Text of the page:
Once the affected area is clear of scabs and any long hair has been carefully clipped away, you can apply a topical treatment such as a barrier cream or silver sulfadiazine ointment. However, any horse-safe antibacterial cream will work.

    If you choose a cream like Vaseline or zinc-based ointment, it’s a good idea to keep the horse out of areas with sand and mud as these treatments don’t dry, which means the ointments may become mixed with dirt, which can rub the sensitive skin.

    4. Continue Treatment

    The challenge with scratches treatment is that it’s a long-term treatment, which means you will have to repeat steps one to three every day for 7-10 days until the skin has begun to heal and the broken skin no longer makes scabs or oozes exudate.

    Your horse will likely become irritated by these daily washing sessions and application of medication, but it’s a necessary evil.

    The swelling of the pastern and fetlock should also have completely dissipated before treatment is stopped.

    5. Clinical Treatments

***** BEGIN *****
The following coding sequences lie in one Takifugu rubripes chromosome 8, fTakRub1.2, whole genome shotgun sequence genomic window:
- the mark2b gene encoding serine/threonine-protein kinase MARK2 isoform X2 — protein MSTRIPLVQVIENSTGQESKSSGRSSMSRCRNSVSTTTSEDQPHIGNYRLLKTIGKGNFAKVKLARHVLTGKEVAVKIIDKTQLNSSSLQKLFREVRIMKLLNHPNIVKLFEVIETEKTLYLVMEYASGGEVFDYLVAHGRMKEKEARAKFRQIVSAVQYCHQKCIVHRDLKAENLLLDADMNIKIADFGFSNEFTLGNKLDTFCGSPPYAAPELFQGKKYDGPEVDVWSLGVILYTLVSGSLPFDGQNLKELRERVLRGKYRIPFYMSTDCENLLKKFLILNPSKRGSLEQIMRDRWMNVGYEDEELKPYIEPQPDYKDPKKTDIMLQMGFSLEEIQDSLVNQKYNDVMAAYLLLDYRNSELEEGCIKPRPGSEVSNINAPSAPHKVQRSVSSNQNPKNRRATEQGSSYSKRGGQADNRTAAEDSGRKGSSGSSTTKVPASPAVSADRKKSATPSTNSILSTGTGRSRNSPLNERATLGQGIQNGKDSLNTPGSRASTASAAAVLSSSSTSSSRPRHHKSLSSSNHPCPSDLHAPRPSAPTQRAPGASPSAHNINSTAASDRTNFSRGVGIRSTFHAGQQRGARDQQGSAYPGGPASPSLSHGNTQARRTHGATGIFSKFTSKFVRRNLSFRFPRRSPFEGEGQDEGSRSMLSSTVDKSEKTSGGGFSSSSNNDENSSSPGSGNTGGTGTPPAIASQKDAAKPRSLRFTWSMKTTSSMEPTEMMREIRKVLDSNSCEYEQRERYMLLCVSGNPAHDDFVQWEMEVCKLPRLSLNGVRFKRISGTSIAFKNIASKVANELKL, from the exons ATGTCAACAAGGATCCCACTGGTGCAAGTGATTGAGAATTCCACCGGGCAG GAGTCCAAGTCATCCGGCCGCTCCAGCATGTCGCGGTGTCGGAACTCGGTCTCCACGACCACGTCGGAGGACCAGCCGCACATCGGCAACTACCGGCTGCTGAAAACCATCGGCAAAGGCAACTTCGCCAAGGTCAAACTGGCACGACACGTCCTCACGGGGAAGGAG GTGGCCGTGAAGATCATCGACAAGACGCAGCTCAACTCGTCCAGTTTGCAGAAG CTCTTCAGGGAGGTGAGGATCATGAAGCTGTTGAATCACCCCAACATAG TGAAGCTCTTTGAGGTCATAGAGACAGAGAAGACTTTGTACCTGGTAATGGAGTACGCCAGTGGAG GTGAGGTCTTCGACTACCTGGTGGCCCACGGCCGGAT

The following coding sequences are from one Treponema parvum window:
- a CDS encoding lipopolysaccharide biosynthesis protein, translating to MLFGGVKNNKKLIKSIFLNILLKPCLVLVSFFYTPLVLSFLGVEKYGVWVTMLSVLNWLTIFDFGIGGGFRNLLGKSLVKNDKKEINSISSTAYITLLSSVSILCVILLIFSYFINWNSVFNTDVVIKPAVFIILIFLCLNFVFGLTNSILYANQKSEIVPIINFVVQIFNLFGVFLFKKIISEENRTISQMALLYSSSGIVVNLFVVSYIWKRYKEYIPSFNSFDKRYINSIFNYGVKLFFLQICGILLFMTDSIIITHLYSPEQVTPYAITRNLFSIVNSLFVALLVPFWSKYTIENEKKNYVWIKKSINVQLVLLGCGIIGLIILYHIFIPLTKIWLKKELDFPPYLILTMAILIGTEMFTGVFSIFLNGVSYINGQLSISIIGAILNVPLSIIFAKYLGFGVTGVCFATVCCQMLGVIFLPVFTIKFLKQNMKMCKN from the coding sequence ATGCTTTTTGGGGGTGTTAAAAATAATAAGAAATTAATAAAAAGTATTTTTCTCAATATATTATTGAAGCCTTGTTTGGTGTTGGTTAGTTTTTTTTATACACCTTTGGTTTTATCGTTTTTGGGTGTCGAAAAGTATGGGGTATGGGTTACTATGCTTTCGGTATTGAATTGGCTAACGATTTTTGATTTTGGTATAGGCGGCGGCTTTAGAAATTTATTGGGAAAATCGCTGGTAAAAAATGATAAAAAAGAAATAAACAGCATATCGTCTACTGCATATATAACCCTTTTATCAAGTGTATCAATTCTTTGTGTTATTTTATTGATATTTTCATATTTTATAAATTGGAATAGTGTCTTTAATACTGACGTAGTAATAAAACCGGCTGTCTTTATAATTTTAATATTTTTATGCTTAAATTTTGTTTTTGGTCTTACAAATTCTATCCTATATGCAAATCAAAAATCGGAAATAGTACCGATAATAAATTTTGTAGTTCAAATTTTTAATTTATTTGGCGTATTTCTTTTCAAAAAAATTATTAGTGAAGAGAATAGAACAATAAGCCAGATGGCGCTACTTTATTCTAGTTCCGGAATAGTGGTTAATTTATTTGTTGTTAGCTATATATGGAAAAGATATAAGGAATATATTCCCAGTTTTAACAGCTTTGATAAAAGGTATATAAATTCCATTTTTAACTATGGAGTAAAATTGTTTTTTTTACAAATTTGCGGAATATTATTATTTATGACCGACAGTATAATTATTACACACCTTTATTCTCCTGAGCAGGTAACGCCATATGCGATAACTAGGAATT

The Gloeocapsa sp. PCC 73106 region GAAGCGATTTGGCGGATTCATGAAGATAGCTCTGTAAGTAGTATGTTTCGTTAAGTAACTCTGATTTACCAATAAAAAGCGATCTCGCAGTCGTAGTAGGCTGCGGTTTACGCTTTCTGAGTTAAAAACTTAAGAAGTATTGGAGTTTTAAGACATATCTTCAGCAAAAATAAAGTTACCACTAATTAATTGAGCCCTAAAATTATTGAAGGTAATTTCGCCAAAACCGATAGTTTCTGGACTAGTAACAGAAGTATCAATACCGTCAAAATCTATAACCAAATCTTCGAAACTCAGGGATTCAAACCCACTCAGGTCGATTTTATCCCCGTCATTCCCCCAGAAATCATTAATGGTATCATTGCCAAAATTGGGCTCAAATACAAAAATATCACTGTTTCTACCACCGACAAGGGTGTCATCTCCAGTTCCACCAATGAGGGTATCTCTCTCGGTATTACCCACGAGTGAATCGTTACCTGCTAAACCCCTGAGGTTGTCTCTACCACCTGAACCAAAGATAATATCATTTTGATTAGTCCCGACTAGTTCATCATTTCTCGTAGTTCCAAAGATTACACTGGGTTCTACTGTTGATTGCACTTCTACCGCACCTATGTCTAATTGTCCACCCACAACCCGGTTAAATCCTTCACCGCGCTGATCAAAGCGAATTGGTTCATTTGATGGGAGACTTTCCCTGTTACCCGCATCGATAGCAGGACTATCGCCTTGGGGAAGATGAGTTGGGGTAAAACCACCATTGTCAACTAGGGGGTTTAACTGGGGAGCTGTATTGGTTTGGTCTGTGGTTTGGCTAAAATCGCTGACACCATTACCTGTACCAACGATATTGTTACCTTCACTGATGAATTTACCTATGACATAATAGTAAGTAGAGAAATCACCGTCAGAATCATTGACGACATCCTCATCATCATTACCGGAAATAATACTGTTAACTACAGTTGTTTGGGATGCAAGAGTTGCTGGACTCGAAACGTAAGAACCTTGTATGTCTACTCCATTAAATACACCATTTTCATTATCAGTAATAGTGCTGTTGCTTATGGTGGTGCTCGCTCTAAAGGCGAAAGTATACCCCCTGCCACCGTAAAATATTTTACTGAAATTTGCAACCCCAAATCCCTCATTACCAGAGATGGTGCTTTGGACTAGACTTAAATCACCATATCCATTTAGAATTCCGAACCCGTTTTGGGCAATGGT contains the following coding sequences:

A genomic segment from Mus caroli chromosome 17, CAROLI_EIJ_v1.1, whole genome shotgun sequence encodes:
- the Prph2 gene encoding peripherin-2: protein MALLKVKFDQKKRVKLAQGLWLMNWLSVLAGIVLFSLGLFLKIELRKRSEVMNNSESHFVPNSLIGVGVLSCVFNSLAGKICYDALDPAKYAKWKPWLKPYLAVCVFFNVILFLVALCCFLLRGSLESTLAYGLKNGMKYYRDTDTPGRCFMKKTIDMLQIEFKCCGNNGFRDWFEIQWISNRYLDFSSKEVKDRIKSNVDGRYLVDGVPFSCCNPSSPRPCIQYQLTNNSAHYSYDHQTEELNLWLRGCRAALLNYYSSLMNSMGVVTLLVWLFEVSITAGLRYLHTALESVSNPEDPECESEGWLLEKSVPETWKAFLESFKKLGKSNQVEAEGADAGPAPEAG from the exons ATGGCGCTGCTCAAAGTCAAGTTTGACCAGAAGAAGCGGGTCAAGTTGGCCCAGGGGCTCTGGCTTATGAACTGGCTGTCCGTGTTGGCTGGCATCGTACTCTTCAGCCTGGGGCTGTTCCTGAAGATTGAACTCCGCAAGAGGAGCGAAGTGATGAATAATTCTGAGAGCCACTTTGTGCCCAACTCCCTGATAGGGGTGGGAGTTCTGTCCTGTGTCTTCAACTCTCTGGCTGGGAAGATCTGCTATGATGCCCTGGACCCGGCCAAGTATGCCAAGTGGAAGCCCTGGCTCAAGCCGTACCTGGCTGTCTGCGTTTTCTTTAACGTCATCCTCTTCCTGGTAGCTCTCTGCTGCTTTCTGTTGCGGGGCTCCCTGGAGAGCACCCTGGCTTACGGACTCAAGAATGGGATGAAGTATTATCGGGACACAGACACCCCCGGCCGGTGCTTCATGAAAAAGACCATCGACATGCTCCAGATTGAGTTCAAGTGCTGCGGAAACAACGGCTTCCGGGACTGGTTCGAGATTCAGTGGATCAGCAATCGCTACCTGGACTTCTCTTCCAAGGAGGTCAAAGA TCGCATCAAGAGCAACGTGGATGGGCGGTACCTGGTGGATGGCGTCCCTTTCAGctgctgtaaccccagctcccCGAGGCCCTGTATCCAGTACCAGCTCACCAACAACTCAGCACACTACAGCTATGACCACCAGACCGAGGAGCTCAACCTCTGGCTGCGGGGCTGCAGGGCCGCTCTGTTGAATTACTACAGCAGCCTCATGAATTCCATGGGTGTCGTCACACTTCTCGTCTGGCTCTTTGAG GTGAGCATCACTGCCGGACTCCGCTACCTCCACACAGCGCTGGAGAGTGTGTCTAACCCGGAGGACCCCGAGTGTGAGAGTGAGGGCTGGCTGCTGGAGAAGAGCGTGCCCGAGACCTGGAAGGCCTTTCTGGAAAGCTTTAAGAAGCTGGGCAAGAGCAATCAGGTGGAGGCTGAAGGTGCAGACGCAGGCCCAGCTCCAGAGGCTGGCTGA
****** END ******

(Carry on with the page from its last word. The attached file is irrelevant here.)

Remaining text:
If secondary infections have set in, or where perpetuating causative factors like the horse’s overall health are a challenge, it may be necessary to opt for injectable antibiotics and supportive medication like multivitamin boosters and increased dietary supplementation.

    Anti-inflammatory injections may also help decrease the swelling in joints that are excessively swollen.

    When scratches on horses become an infectious or zoonotic condition, it may be tempting to take an approach with harsh chemicals, but these strip the natural oils from the horse’s skin. Instead, clinical treatments should focus on treating any secondary bacterial infection while still ensuring the horse’s legs are clean and nourished.

    Treatment for the horse may require that it’s carefully established whether the horse has allergic contact dermatitis or worm infections like ringworm and pinworm. The cutaneous reaction pattern responds differently, based on the blood vessel wall inflammation and pus-forming skin infection lesions that characterize scratches in horses.

    preventing scratches in horses

    Preventing Scratches in Horses

    When you and your horse have built some immunity to the bacteria that so negatively influence the presence of scratches, it is time to evaluate how you can stop scratches even forming in horses.

    Prevent scratches on horses by:

    • Cleaning and drying the long hair around the fetlock joint